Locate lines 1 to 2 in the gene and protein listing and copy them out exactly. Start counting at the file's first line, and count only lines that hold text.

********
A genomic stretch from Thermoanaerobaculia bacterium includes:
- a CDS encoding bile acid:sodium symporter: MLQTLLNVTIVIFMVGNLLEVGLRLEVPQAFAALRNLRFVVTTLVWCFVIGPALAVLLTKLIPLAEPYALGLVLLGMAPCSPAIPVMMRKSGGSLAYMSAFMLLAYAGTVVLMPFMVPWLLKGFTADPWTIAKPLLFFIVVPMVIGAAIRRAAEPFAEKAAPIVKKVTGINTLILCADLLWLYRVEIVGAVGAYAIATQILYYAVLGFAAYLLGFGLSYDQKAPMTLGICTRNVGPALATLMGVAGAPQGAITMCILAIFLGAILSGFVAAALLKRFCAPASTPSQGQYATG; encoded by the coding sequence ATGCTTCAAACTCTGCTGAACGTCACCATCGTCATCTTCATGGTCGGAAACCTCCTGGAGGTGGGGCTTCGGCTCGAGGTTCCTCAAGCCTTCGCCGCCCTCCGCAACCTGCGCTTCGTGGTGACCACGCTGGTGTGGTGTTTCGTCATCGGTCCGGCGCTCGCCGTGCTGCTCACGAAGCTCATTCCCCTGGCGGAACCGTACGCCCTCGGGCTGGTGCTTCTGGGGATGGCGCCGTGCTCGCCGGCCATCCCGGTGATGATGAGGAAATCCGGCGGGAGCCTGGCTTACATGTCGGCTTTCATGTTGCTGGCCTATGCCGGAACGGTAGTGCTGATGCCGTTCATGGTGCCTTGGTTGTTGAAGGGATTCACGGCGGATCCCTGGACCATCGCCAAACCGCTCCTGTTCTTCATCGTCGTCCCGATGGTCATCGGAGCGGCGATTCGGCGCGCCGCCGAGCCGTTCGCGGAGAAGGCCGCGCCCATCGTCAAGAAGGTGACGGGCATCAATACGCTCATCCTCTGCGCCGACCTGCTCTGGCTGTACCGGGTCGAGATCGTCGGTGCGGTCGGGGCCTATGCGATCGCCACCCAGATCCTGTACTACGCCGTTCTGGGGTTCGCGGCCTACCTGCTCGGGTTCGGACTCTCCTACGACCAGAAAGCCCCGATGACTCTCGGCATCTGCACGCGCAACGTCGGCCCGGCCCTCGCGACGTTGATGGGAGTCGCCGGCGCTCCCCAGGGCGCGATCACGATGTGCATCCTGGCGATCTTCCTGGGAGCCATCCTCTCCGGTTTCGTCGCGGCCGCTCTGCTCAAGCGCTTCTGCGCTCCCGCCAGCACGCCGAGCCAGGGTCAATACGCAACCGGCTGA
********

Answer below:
A genomic stretch from Thermoanaerobaculia bacterium includes:
- a CDS encoding bile acid:sodium symporter: MLQTLLNVTIVIFMVGNLLEVGLRLEVPQAFAALRNLRFVVTTLVWCFVIGPALAVLLTKLIPLAEPYALGLVLLGMAPCSPAIPVMMRKSGGSLAYMSAFMLLAYAGTVVLMPFMVPWLLKGFTADPWTIAKPLLFFIVVPMVIGAAIRRAAEPFAEKAAPIVKKVTGINTLILCADLLWLYRVEIVGAVGAYAIATQILYYAVLGFAAYLLGFGLSYDQKAPMTLGICTRNVGPALATLMGVAGAPQGAITMCILAIFLGAILSGFVAAALLKRFCAPASTPSQGQYATG; encoded by the coding sequence ATGCTTCAAACTCTGCTGAACGTCACCATCGTCATCTTCATGGTCGGAAACCTCCTGGAGGTGGGGCTTCGGCTCGAGGTTCCTCAAGCCTTCGCCGCCCTCCGCAACCTGCGCTTCGTGGTGACCACGCTGGTGTGGTGTTTCGTCATCGGTCCGGCGCTCGCCGTGCTGCTCACGAAGCTCATTCCCCTGGCGGAACCGTACGCCCTCGGGCTGGTGCTTCTGGGGATGGCGCCGTGCTCGCCGGCCATCCCGGTGATGATGAGGAAATCCGGCGGGAGCCTGGCTTACATGTCGGCTTTCATGTTGCTGGCCTATGCCGGAACGGTAGTGCTGATGCCGTTCATGGTGCCTTGGTTGTTGAAGGGATTCACGGCGGATCCCTGGACCATCGCCAAACCGCTCCTGTTCTTCATCGTCGTCCCGATGGTCATCGGAGCGGCGATTCGGCGCGCCGCCGAGCCGTTCGCGGAGAAGGCCGCGCCCATCGTCAAGAAGGTGACGGGCATCAATACGCTCATCCTCTGCGCCGACCTGCTCTGGCTGTACCGGGTCGAGATCGTCGGTGCGGTCGGGGCCTATGCGATCGCCACCCAGATCCTGTACTACGCCGTTCTGGGGTTCGCGGCCTACCTGCTCGGGTTCGGACTCTCCTACGACCAGAAAGCCCCGATGACTCTCGGCATCTGCACGCGCAACGTCGGCCCGGCCCTCGCGACGTTGATGGGAGTCGCCGGCGCTCCCCAGGGCGCGATCACGATGTGCATCCTGGCGATCTTCCTGGGAGCCATCCTCTCCGGTTTCGTCGCGGCCGCTCTGCTCAAGCGCTTCTGCGCTCCCGCCAGCACGCCGAGCCAGGGTCAATACGCAACCGGCTGA